The heir and successor to Eric Partridge's brilliant magnum opus, The Dictionary of Slang and Unconventional English, this two-volume New Partridge Dictionary of Slang and Unconventional English is the definitive record of post WWII slang.
Containing over 60,000 entries, this new edition of the authoritative work on slang details the slang and unconventional English of the English-speaking world since 1945, and through the first decade of the new millennium, with the same thorough, intense, and lively scholarship that characterized Partridge's own work.
Unique, exciting and, at times, hilariously shocking, key features include:
unprecedented coverage of World English, with equal prominence given to American and British English slang, and entries included from Australia, New Zealand, Canada, India, South Africa, Ireland, and the Caribbean
emphasis on post-World War II slang and unconventional English
published sources given for each entry, often including an early or significant example of the term’s use in print.
hundreds of thousands of citations from popular literature, newspapers, magazines, movies, and songs illustrating usage of the headwords
dating information for each headword
in the tradition of Partridge, commentary on the term’s origins and meaning
New to this edition:
A new preface noting slang trends of the last five years Over 1,000 new entries from the US, UK and Australia New terms from the language of social networking Many entries now revised to include new dating, new citations from written sources and new glosses
The New Partridge Dictionary of Slang and Unconventional English is a spectacular resource infused with humour and learning – it’s rude, it’s delightful, and it’s a prize for anyone with a love of language.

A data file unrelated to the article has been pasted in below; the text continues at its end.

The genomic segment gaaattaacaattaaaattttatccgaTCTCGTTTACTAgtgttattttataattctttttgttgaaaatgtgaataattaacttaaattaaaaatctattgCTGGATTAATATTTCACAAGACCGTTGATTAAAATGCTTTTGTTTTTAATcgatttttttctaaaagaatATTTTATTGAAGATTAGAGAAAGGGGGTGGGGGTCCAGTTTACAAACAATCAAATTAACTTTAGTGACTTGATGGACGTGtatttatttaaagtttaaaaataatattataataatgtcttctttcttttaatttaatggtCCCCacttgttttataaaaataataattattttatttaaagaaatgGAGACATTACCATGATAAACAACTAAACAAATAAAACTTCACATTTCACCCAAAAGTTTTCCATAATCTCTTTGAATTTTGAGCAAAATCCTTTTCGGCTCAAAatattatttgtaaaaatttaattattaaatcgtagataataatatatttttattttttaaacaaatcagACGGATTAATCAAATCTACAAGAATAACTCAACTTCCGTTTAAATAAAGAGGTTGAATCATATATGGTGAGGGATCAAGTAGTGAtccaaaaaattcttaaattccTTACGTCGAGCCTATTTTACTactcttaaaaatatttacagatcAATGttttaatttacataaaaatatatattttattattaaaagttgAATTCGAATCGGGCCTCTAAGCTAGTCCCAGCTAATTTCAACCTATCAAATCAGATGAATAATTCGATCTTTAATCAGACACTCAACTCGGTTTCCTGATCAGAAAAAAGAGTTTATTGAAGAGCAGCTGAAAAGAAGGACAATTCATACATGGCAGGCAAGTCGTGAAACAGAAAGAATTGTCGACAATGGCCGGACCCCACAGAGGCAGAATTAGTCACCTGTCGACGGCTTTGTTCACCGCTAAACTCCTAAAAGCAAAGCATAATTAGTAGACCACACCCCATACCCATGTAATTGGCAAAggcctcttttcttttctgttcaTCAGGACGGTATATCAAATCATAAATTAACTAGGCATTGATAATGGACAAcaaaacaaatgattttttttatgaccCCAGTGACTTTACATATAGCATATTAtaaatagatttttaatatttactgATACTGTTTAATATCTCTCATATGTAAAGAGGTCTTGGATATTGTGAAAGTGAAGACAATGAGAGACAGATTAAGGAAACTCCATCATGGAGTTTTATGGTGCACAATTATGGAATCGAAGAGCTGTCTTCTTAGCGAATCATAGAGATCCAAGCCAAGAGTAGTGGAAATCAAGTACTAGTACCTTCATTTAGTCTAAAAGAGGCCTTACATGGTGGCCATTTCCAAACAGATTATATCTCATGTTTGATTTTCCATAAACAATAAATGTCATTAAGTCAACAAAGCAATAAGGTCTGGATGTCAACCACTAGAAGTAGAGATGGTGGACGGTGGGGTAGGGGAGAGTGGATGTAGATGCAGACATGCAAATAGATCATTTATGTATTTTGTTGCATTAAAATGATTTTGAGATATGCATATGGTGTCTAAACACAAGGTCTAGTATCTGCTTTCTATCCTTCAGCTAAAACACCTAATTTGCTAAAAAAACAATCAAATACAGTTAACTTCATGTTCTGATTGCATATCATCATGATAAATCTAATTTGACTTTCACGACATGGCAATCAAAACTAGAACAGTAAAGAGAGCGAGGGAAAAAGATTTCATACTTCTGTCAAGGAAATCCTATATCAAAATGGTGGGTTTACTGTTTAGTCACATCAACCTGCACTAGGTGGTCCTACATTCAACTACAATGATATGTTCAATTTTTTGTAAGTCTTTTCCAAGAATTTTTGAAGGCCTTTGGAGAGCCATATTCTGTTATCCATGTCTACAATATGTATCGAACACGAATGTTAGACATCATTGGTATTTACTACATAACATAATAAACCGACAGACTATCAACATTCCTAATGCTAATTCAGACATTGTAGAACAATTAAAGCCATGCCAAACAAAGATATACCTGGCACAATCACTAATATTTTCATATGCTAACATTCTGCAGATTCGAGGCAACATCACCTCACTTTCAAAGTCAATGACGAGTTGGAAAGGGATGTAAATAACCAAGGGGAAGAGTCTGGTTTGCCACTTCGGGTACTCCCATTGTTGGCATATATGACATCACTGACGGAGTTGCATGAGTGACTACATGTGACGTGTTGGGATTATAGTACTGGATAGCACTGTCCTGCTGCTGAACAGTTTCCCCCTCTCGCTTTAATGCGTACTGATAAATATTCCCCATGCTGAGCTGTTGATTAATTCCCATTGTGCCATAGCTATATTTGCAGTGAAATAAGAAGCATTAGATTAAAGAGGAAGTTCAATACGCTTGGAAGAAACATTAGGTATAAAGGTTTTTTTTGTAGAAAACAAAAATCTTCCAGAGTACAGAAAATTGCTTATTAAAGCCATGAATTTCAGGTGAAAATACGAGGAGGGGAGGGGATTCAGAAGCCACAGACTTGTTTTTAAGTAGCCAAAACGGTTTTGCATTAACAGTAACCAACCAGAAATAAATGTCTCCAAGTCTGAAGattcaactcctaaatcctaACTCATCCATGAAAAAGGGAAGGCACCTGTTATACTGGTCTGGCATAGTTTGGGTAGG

In addition to this hard back two volume set, The New Partridge Dictionary of Slang and Unconventional English will also be the first slang dictionary available on-line, giving readers unprecedented access to the rich world of slang. For details, including hardback plus on-line bundle offers, please visit www.partridgeslangonline.com
Does the sensation of Tingrith(1) make you yelp? Do you bend sympathetically when you see someone Ahenny(2)? Can you deal with a Naugatuck(3) without causing a Toronto(4)? Will you suffer from Kettering(5) this summer?
Probably. You are almost certainly familiar with all these experiences but just didn’t know that there are words for them. Well, in fact, there aren’t—or rather there weren’t, until Douglas Adams and John Lloyd decided to plug these egregious linguistic lacunae(6). They quickly realized that just as there are an awful lot of experiences that no one has a name for, so there are an awful lot of names for places you will never need to go to. What a waste. As responsible citizens of a small and crowded world, we must all learn the virtues of recycling(7) and put old, worn-out but still serviceable names to exciting, vibrant, new uses. This is the book that does that for you: The Deeper Meaning of Liff—a whole new solution to the problem of Great Wakering(8)
1—The feeling of aluminum foil against your fillings.
2—The way people stand when examining other people’s bookshelves.
3—A plastic packet containing shampoo, mustard, etc., which is impossible to open except by biting off
4—Generic term for anything that comes out in a gush, despite all your efforts to let it out carefully, e.g., flour into a white sauce, ketchup onto fish, a dog into the yard, and another naughty meaning that we can’t put on the cover.
5—The marks left on your bottom and thighs after you’ve been sitting sunbathing in a wicker chair.
6—God knows what this means
7—For instance, some of this book was first published in Britain twenty-six years ago.
8—Look it up yourself.
Complement your understanding of new words and ideas in medicine with 500 new illustrations
Get more information in a smaller amount of space as the revised entry format includes related parts of speech.
With wit and irreverence, lexicographer Kory Stamper cracks open the obsessive world of dictionary writing, from the agonizing decisions about what to define and how to do it to the knotty questions of ever-changing word usage.
Filled with fun facts—for example, the first documented usage of “OMG” was in a letter to Winston Churchill—and Stamper’s own stories from the linguistic front lines (including how she became America’s foremost “irregardless” apologist, despite loathing the word), Word by Word is an endlessly entertaining look at the wonderful complexities and eccentricities of the English language.